In a rare turn of events, Google and Apple have teamed up with local governments to help slow the ongoing spread of COVID-19. How would you like an app that could notify you if someone you had been in proximity to had tested positive for COVID-19? As useful as this collaboration could be to staunching the pandemic, many people are in uproar about it, and have begun to spread misinformation.
As such, we felt it was necessary to discuss these developments to try and clear up a few misconceptions that have arisen, particularly on social media.
This has become a predictable chain of events: some popular application or platform is updated, misunderstandings and misinformation abound, and uproar pops up on social media. For instance, look back to the response to Facebook’s Android application requesting access to a smartphone’s camera. Instead of simply accepting this as a necessity for Facebook’s new photo capabilities, theories and outrage popped up on social media.
Of course, we aren’t saying that changes in technology are always good by any stretch, especially if a user’s privacy is involved. We just want to make sure that the misinformation out there doesn’t cloud your judgement. You can’t trust giant tech companies to act in your best interests (as if their data collection practices hadn’t already made that abundantly clear), so you should always have some degree of skepticism.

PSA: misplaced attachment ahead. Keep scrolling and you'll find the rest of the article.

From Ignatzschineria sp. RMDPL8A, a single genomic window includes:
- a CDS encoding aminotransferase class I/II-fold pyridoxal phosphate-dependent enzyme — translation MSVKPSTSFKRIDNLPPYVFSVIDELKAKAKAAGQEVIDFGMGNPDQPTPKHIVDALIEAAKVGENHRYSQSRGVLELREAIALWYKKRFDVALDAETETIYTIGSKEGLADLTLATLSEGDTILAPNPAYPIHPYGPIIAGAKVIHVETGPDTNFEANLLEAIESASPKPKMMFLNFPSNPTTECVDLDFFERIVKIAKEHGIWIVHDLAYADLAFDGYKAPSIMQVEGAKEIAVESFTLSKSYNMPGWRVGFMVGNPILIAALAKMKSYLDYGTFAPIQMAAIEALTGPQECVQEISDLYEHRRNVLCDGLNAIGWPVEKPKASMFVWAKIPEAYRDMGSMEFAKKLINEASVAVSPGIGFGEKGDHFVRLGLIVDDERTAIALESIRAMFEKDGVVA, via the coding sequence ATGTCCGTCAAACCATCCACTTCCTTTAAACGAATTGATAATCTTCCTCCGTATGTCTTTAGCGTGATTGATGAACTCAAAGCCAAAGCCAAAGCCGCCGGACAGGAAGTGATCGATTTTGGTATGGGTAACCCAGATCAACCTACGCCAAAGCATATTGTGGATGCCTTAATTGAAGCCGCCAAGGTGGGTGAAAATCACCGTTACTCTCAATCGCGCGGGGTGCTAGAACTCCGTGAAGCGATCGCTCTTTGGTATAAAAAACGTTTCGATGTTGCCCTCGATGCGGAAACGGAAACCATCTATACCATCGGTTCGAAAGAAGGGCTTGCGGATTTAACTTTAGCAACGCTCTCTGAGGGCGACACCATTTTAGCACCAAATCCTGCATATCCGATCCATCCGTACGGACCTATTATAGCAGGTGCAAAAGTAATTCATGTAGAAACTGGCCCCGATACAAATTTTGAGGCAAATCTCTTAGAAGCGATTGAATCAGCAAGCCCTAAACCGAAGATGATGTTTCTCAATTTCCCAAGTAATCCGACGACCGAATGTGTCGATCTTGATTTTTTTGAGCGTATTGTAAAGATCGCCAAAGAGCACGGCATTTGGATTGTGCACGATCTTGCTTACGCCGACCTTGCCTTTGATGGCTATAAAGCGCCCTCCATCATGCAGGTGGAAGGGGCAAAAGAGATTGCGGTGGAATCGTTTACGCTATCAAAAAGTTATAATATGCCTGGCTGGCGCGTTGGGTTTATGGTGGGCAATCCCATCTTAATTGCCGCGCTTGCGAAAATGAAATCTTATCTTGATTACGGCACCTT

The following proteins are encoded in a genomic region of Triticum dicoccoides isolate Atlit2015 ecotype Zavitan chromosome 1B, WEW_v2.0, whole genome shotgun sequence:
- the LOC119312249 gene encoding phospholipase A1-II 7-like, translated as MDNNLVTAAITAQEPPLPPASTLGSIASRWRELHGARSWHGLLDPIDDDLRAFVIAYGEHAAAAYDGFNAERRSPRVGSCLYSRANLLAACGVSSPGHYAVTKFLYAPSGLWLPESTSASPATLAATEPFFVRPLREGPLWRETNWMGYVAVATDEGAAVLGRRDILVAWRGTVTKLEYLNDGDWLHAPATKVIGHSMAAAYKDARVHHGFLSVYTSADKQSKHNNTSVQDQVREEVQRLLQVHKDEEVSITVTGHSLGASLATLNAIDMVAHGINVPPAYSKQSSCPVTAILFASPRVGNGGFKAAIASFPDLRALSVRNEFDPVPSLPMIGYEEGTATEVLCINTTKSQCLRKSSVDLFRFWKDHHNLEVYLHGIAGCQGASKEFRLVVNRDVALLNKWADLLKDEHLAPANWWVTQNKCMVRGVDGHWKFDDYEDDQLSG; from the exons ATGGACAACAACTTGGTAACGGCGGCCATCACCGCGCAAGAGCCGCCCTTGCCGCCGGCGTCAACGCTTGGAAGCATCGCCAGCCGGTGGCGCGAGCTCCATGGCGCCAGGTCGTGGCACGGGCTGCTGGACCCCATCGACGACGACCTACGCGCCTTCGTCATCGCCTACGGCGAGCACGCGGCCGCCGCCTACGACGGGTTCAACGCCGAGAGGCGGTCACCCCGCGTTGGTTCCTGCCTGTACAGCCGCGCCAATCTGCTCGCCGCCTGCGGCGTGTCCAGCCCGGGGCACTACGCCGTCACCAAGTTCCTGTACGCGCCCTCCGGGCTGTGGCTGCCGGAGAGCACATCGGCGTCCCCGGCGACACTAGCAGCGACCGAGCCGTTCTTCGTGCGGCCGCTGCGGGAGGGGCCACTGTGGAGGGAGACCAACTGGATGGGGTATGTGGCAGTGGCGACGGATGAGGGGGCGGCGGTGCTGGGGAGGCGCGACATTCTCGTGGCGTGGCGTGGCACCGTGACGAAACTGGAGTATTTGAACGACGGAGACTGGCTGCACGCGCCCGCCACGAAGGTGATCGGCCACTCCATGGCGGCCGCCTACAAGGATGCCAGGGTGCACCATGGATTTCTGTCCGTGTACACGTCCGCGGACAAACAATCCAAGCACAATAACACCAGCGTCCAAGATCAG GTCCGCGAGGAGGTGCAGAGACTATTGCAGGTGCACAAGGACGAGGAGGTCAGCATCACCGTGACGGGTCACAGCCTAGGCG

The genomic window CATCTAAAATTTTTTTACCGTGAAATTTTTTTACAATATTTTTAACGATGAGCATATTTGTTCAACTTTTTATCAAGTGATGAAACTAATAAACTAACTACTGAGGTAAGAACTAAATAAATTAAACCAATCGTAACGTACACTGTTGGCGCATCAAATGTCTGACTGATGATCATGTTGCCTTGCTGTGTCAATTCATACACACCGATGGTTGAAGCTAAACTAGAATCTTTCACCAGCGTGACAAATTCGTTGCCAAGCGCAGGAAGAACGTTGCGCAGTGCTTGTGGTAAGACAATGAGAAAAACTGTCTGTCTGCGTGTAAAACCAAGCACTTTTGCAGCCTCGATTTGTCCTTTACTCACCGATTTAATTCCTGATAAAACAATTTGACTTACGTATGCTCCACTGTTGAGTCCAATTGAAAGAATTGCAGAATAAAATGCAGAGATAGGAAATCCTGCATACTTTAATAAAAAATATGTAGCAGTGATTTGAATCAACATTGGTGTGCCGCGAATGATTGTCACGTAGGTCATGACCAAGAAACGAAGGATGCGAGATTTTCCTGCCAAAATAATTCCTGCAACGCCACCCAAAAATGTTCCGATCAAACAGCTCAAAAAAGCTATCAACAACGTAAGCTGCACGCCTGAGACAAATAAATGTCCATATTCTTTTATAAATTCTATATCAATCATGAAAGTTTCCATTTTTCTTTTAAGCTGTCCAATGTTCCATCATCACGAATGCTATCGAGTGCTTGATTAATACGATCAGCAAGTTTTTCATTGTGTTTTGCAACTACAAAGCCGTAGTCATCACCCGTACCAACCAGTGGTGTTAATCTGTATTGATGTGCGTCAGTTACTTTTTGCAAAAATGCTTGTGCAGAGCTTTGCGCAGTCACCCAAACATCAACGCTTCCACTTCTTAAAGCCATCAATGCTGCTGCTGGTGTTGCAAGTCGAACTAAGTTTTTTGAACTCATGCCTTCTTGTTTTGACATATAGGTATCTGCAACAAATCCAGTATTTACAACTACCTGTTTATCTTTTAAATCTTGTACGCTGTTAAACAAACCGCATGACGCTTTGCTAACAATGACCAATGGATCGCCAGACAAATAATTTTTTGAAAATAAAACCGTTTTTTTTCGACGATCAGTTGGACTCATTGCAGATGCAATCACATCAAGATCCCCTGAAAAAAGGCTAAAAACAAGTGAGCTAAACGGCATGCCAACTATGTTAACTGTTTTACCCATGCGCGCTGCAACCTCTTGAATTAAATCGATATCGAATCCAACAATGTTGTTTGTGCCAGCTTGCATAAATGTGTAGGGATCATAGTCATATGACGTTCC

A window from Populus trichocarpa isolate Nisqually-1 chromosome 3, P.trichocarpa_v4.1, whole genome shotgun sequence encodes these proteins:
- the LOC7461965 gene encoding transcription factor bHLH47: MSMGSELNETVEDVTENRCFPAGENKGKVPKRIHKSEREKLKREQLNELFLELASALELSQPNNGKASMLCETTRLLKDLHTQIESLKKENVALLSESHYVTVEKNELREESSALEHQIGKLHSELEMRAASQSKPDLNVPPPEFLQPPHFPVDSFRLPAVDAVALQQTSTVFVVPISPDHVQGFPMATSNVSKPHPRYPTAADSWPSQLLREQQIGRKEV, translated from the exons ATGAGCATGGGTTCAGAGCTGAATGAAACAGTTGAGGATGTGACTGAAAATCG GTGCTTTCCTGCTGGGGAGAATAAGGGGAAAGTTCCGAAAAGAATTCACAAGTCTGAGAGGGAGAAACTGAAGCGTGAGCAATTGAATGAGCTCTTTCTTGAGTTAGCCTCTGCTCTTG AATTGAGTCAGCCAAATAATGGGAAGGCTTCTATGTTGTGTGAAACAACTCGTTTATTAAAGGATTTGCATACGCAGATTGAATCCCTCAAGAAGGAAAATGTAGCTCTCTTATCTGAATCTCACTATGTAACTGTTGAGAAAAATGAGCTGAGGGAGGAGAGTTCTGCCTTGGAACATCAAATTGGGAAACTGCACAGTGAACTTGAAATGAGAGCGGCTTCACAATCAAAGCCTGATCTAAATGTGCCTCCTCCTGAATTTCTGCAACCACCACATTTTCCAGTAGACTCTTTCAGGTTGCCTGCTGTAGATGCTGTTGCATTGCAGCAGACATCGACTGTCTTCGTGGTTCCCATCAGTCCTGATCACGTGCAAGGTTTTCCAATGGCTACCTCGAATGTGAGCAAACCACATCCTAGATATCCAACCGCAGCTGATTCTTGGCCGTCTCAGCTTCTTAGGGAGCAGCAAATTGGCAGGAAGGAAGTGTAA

In this case, however, we’ve noticed an unnecessarily extreme response to the application framework that Apple and Google developed to assist contact tracing processes.
There’s a simple answer to this: they did not. Neither Apple or Google have added an application to their mobile devices without your knowledge or consent.
What Google and Apple have done is develop an application framework, which makes it easier for app developers to create COVID-19 tracking applications. This news, however, resulted in posts like this one appearing on Facebook:
“**VERY IMPORTANT ALERT!***
A COVID-19 sensor has been secretly installed into every phone. Apparently, when everyone was having “phone disruption” over the weekend, they were adding COVID-19 Tracker [SIC] to our phones!
If you have an Android phone, go under settings, then look for google settings and you will find it installed there.
If you are using an iPhone, go under settings, privacy, then health. It is there but not yet functional.
The App can notify you if you’ve been near someone who has been reported having COVID-19.”
Here’s the thing: almost all the information shared here is very misleading.
The update that this post is referring to was just a new setting that enables the COVID-19 Exposure Notification system. The user still needs to install an application and activate the Exposure Notification system setting, confirming their participation with their chosen platform’s developer.
All this update does is give local governments and health industry members the starting point to build a COVID-19 application, while also providing users the choice to participate,
Without you actively installing a tracking application, your mobile device isn’t going to use your activity to help mark the spread of COVID-19. In fact, if we look at the alarmist Facebook post above, we can even see that a participating application needs to be installed and set up before you can receive notifications.